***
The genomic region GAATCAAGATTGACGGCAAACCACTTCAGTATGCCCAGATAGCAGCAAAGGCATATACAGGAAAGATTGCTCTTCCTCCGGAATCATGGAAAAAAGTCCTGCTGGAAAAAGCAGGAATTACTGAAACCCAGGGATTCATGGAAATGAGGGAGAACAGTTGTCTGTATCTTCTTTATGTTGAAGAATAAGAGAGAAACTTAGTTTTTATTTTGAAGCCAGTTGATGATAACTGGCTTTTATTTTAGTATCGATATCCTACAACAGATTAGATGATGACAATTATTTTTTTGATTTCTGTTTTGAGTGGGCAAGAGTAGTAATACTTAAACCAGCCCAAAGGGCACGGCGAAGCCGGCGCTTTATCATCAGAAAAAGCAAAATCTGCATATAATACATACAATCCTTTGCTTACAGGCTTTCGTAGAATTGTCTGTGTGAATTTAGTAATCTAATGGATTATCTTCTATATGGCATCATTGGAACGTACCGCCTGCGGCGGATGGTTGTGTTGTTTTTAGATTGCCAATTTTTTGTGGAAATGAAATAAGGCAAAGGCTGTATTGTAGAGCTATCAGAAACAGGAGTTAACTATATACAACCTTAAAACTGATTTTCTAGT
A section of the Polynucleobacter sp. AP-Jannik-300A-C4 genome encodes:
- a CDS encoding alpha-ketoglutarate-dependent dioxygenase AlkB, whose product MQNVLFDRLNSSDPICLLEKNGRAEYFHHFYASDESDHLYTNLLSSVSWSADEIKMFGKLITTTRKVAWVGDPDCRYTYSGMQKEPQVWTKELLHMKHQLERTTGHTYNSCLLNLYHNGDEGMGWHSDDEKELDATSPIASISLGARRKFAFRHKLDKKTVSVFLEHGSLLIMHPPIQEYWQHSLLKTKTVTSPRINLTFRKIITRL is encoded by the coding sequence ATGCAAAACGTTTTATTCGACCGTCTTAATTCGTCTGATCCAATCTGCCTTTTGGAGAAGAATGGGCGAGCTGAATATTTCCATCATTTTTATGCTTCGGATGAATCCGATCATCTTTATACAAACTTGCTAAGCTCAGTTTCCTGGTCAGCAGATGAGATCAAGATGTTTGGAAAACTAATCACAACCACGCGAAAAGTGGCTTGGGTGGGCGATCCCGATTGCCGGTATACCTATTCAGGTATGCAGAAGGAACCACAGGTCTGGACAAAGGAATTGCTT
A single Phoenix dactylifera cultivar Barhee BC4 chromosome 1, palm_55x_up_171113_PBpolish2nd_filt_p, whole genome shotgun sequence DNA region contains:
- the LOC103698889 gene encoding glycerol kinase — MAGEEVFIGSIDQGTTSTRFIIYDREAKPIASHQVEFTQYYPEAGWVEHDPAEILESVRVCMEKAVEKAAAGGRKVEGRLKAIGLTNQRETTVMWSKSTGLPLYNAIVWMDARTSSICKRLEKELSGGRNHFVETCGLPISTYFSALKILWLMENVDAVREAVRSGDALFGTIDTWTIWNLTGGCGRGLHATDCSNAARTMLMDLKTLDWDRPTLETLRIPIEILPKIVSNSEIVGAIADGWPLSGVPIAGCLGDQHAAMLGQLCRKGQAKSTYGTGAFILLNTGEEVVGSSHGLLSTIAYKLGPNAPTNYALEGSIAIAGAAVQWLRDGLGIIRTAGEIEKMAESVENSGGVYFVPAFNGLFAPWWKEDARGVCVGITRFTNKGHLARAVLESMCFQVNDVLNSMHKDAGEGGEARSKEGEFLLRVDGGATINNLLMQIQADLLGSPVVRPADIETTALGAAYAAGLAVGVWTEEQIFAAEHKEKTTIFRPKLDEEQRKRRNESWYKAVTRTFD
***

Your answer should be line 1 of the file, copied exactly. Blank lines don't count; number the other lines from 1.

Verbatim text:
The genomic region GAATCAAGATTGACGGCAAACCACTTCAGTATGCCCAGATAGCAGCAAAGGCATATACAGGAAAGATTGCTCTTCCTCCGGAATCATGGAAAAAAGTCCTGCTGGAAAAAGCAGGAATTACTGAAACCCAGGGATTCATGGAAATGAGGGAGAACAGTTGTCTGTATCTTCTTTATGTTGAAGAATAAGAGAGAAACTTAGTTTTTATTTTGAAGCCAGTTGATGATAACTGGCTTTTATTTTAGTATCGATATCCTACAACAGATTAGATGATGACAATTATTTTTTTGATTTCTGTTTTGAGTGGGCAAGAGTAGTAATACTTAAACCAGCCCAAAGGGCACGGCGAAGCCGGCGCTTTATCATCAGAAAAAGCAAAATCTGCATATAATACATACAATCCTTTGCTTACAGGCTTTCGTAGAATTGTCTGTGTGAATTTAGTAATCTAATGGATTATCTTCTATATGGCATCATTGGAACGTACCGCCTGCGGCGGATGGTTGTGTTGTTTTTAGATTGCCAATTTTTTGTGGAAATGAAATAAGGCAAAGGCTGTATTGTAGAGCTATCAGAAACAGGAGTTAACTATATACAACCTTAAAACTGATTTTCTAGT